Besides COVID (and our new work-from-home, self-isolating, temperature-taking and no-handshaking lifestyle) and climate change (exemplified by the raging fires in Northern California, fires in Southern California, flooding in Iowa, high winds and overcast skies/poor air quality), I’m guessing we all have the same thing at the top of our minds—the election.
Every time an election rolls around (whether it’s in a Presidential election year like this year, or every two years when we elect congressional representatives, state officials or local community leaders), I oftentimes get a sense of apathy from many people. Apathy sounds like: “My vote doesn’t matter. I don’t know which candidate is better. I don’t understand what the (California) propositions really mean. I’m not registered. I’ve never voted before.”
Well, this year I am channeling my inner “Frieda Caplan”—my mom. When we held her celebration of life in February, we shared her favorite quote from the commencement speech she gave in 2014 at Cal Poly-San Luis Obispo when she was awarded an Honorary PhD. On that Saturday morning, she spoke to thousands of newly graduated students who were embarking on the next step in their life journey. Here was her advice:
“Never badmouth others. Always listen to the whole story.
Be a voice in your community. Be politically active, VOTE, speak up.”
This week, millions of Americans will be receiving their ballots at home. Many of us have signed up for or are eligible to vote by mail, making it incredibly easy to cast your vote in the comfort of your home. But, as you know, there has been a lot of controversy about the U.S. Postal Service and its ability to handle the anticipated surge in mail volume and to safely ensure the delivery of ballots to secure ballot-counting locations.
I am personally thrilled that there is so much publicity about the ease of voting and the ability for most everyone to vote by mail. So many of our citizens take our right to vote for granted. In fact, it has only been 100 years since female citizens in the United States have had the right to vote! [That one is personally shocking to me!]
Did you know that Chile, Ecuador, Australia and more than 15 other countries require compulsory voting (if you don’t vote, you can be fined and, in fact, in Bolivia you can be denied your salary if you cannot show proof of voting within three months after the election!)?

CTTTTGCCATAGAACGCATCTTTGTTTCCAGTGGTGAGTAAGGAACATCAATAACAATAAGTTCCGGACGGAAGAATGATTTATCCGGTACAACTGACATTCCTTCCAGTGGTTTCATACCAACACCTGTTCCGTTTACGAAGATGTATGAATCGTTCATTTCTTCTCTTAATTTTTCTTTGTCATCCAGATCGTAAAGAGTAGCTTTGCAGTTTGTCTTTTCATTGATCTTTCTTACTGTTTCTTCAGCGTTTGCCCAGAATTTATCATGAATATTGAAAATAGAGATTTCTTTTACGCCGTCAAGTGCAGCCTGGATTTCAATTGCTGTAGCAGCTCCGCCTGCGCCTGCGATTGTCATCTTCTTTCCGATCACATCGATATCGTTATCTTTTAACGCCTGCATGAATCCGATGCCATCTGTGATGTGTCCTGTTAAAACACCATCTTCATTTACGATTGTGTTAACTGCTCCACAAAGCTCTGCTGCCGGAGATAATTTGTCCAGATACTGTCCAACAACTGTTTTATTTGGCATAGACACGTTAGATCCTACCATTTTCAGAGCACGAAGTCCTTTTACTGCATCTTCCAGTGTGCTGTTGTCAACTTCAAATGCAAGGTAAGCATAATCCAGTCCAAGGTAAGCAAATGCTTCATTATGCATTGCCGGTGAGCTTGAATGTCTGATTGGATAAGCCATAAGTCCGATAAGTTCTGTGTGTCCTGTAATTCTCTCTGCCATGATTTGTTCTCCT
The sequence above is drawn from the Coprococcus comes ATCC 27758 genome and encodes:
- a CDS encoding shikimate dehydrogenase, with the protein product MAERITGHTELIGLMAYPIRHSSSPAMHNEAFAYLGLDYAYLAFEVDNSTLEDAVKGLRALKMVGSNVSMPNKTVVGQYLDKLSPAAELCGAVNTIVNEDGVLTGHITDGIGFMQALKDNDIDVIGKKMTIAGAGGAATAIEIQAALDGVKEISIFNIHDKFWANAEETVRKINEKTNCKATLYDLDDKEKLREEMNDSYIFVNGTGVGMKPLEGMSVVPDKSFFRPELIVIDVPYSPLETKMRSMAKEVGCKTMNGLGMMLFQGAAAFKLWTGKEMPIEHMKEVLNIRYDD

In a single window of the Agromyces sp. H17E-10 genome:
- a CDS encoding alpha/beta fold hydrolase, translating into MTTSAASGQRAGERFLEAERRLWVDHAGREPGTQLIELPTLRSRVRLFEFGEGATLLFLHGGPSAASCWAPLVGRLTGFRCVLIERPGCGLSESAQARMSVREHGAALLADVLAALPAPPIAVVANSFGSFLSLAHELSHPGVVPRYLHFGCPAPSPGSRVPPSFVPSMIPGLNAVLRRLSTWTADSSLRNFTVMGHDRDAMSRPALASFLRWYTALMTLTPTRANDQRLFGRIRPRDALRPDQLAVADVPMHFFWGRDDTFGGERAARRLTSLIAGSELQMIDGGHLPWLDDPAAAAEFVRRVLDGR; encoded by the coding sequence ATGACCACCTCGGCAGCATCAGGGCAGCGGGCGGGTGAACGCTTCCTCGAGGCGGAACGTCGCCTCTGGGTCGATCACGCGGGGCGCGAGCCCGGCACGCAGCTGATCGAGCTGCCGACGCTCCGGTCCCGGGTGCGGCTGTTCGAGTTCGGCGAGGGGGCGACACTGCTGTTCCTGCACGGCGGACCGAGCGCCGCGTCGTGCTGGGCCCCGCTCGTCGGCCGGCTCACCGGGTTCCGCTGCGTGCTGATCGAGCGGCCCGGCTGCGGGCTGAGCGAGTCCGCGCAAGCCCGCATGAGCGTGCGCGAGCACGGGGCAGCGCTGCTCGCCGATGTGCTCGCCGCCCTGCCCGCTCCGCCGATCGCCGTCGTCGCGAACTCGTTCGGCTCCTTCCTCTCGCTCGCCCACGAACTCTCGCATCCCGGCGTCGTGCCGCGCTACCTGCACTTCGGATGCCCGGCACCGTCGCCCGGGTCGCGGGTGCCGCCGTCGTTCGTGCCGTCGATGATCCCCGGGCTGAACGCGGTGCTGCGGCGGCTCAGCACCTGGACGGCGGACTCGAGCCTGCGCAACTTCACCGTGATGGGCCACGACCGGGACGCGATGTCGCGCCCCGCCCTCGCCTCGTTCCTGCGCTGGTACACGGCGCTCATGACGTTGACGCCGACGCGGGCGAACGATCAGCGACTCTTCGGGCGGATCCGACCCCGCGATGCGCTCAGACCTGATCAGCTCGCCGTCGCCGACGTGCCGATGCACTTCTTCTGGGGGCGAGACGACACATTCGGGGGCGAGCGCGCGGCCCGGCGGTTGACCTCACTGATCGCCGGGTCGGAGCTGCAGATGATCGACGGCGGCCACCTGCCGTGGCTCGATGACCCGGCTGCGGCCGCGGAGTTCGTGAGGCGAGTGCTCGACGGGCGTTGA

So, if you are one of those people who doesn’t think your vote matters, or you feel you don’t have time to go to the polls, or can’t make a decision on who or what to vote for … you have one month to do your research! Time to get on it!
Here in California, the land of “propositions” (where citizens and groups can petition to put issues on the ballot for a direct vote of citizens, therefore bypassing the regular legislative process), voting for or against an item can be tremendously confusing. I was just introduced to www.CalMatters.Org — a nonpartisan, non political organization that explains the real meaning of items on the ballot. If you live in California, check it out: The CalMatters 2020 Elections Guide.
In closing, I want to say this. We live in a democracy where we have the ability and the responsibility to be active citizens. We may not all agree with each other as to who should be elected to represent us. But, as citizens, and responsible members of humanity, we should take advantage of the right we have to vote and have our voice heard.
If you own a company, encourage your employees to vote; remind them that it is their hard-earned right. Give them time off to vote if they didn’t vote by mail.
If you’re not an owner, then as you talk with your friends, family and coworkers—without politicizing the conversation—encourage them to vote. If they want more information, help them find it. In California, our Secretary of State sends out an Official Voter Information Guide. Read it!
Wear red, white and blue every day until the election to remind people that being patriotic is being an active citizen. It does not indicate whether you are Republican or Democrat. It says you care.
As my mother said, “Be a voice in your community. Be politically active. VOTE. Silence is not an option.”